For me, the true tragedy of trauma is not the trauma itself. It’s the aftermath.
It’s the stories that go hidden. It’s what happens when we get up, brush it off, and move forward, carrying the tragedy with us. In doing this, we allow the tragedy to diminish our power and ability to fully regain ourselves. If however, we allow the story to be heard, the space to move as we acknowledge the trauma and navigate through it, we can come to the other side, honoring ourselves and our truth in a completely different, healthy way.
For me, the experience of going through the Boston bombing, denying my part in the the story, and walking away a spectator actually brought forward both a mental and physical deterioration that manifested over the course of years. Now, mine was very poignant because that’s what I needed to get my attention, but I’ve met a couple of amazing, powerful women who were also participants in that tragedy that still carry the trauma. They have handled their trauma differently.
When we have talked about this, they tell me they’re not going to let the perpetrators take their lives away from them or to have power over them. They’re not going to let them win. But, as we’re having these conversations, their heads drop and their emotions rise. They choke back tears. They just can’t deny the energy of that emotion, the story, the tragedy they have trapped inside.
When that happens, they need to express it in some way and that expression will come out physically. Sometimes it will come out as self sabotage or sometimes just an inability to fully trust themselves, to be able to move forward, because the tragedy consistently runs through them like an undertow.
An undertow is a force over which we have no control that drags us down and it takes us where we don’t want to go. It’s completely unexpected and comes with no warning, steering us in a completely different direction. That’s the true tragedy of trauma.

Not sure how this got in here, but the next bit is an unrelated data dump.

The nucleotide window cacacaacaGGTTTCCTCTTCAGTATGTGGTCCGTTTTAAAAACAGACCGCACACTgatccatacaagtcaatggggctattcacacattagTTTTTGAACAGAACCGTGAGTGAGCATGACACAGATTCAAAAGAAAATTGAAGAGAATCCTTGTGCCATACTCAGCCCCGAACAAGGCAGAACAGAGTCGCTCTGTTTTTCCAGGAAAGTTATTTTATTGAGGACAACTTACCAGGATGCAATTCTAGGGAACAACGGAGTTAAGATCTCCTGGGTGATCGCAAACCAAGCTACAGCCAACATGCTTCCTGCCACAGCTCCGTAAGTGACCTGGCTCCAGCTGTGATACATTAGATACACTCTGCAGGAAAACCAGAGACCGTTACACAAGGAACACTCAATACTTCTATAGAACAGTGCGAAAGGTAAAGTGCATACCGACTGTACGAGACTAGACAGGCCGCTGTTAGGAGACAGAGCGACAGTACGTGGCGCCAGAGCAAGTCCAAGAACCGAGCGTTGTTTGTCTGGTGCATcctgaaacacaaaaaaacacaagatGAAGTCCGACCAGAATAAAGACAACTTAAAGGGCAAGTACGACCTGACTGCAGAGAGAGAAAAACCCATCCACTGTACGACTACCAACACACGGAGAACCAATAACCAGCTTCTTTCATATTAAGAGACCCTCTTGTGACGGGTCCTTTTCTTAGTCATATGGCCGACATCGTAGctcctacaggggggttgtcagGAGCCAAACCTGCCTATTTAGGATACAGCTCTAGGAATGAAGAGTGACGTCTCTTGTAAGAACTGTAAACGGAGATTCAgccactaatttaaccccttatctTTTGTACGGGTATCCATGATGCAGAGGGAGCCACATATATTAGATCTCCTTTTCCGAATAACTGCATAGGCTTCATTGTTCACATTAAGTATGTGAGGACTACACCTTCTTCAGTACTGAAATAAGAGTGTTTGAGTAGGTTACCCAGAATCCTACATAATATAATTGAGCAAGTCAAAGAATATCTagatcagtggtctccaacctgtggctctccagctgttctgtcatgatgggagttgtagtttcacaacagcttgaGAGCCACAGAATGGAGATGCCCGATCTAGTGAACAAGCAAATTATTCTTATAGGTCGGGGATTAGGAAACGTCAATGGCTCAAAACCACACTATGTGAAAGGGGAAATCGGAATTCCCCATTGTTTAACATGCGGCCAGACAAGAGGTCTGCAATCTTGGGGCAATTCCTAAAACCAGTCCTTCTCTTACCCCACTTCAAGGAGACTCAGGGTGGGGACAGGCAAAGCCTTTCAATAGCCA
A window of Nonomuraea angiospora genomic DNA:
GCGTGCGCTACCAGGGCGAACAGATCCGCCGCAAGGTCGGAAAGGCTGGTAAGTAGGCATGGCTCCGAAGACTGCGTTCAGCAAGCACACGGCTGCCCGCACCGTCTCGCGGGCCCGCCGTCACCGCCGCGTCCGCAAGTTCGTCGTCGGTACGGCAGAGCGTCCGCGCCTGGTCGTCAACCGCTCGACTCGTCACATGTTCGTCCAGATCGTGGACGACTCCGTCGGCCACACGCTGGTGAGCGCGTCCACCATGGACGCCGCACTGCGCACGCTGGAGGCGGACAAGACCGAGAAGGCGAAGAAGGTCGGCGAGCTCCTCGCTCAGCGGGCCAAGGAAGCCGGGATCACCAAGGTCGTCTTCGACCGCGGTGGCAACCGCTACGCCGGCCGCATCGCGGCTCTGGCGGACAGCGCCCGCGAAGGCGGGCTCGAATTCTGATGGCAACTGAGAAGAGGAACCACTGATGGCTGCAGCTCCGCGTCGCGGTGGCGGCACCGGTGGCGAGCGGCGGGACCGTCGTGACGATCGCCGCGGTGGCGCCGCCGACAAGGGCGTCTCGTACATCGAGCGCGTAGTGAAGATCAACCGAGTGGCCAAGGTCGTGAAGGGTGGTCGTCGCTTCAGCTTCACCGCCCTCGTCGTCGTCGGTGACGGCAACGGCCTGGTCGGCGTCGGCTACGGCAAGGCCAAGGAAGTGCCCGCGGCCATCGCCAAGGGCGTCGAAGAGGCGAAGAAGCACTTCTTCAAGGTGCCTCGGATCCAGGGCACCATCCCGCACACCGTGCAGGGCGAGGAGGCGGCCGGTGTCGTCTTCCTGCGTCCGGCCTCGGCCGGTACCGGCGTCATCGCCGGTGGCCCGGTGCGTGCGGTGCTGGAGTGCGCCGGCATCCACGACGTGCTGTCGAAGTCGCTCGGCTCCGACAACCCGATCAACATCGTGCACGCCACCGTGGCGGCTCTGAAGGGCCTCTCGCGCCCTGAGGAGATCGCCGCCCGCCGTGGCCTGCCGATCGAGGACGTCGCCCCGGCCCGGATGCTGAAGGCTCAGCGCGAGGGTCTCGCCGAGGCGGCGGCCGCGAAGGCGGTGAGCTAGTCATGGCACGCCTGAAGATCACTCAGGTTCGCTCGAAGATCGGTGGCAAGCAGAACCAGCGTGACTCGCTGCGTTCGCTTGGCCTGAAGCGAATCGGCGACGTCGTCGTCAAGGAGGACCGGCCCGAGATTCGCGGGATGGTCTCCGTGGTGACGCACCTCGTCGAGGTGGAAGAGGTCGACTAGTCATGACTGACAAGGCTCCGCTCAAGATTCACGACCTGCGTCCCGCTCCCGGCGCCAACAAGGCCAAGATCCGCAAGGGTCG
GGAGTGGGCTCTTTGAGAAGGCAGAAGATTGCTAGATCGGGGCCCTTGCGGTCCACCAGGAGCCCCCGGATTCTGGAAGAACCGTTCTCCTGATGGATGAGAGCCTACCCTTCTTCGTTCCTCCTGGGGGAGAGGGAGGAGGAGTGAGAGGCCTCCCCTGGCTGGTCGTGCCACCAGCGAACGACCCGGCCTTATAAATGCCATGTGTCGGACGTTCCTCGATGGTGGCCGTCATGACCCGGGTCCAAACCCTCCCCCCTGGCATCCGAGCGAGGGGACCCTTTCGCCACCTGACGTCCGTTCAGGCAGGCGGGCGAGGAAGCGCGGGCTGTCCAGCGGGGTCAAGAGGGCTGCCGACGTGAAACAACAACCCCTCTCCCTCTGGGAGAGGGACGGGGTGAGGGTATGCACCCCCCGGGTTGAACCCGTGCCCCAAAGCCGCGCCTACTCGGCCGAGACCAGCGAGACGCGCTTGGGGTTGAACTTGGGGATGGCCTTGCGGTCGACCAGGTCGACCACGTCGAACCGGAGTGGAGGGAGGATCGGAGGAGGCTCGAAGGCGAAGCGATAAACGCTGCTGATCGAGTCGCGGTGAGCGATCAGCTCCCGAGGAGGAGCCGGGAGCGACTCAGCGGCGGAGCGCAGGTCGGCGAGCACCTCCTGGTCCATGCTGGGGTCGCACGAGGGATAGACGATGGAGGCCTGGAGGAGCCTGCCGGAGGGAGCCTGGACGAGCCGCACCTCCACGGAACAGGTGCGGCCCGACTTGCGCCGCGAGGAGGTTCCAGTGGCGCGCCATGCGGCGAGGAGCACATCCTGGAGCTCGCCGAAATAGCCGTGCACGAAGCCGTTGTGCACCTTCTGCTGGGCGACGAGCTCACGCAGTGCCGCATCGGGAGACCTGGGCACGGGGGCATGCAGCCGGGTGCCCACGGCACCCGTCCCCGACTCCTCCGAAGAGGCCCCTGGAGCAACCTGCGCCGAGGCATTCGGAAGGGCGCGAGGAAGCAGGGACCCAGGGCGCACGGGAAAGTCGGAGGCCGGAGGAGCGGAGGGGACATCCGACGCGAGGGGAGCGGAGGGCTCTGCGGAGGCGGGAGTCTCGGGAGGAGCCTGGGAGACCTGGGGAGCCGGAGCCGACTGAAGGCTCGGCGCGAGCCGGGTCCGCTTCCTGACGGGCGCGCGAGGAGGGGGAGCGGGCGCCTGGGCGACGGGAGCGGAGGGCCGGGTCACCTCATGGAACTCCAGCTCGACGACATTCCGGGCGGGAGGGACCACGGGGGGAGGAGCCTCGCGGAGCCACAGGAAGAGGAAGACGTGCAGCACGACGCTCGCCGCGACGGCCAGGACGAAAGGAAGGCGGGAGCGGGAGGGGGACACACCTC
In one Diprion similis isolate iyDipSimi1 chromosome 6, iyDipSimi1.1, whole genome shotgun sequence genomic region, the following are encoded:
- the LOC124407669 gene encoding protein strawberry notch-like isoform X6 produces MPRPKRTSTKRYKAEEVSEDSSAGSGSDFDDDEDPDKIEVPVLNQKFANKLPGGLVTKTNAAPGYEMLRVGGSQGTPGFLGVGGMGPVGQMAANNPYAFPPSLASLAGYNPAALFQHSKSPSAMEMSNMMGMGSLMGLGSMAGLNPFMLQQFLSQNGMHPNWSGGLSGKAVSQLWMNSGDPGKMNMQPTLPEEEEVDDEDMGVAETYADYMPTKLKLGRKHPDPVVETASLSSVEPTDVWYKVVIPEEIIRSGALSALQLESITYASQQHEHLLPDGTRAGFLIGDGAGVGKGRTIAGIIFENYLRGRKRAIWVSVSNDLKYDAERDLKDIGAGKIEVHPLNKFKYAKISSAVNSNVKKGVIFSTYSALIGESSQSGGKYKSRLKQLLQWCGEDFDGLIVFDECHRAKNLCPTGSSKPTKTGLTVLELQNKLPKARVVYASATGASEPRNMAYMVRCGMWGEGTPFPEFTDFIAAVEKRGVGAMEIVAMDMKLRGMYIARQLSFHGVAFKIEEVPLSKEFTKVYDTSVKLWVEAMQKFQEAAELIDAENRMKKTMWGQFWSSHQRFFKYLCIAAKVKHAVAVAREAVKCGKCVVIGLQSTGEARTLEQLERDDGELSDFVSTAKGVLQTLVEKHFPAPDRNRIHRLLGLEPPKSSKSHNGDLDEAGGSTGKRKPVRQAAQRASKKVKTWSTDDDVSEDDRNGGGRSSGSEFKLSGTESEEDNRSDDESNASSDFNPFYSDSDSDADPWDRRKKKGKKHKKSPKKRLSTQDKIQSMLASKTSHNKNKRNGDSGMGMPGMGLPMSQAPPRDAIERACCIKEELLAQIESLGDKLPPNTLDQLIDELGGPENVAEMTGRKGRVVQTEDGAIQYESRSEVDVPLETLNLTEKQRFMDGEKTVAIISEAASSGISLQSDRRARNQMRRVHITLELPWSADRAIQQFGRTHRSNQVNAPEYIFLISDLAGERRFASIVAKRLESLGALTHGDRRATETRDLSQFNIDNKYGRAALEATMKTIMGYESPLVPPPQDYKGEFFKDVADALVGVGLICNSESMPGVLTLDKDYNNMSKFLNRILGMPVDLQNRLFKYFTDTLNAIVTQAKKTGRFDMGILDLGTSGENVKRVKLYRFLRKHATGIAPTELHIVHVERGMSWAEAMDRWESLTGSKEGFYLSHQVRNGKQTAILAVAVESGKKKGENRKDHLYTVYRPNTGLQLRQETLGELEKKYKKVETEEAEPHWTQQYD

The trauma can be unraveled, though. First, we have to navigate through the rubble in order to find the beauty.
When we endure traumatic experiences, we know it. We may tell ourselves that we’ve gotten past it. I mean, Boston happened nine years ago. But until we get brave and sift through it in order to really understand it, we’re going to stay afraid that it can still take us out.
I can’t tell you how many clients come to me and say, “I don’t want to see that thing. I don’t want to have to go back, and I don’t want to have to talk about it again.” And the reason why is because they’re afraid. What they don’t understand yet is that the fear is what will take them out. It won’t be the trauma itself, because they already made it through that. It’s the aftermath that they haven’t dealt with.
The hard truth is that we all have to eventually take the scab off the hurt and deal with the pain that comes, because it always comes. It just masquerades as something else because we haven’t connected it back to that original source.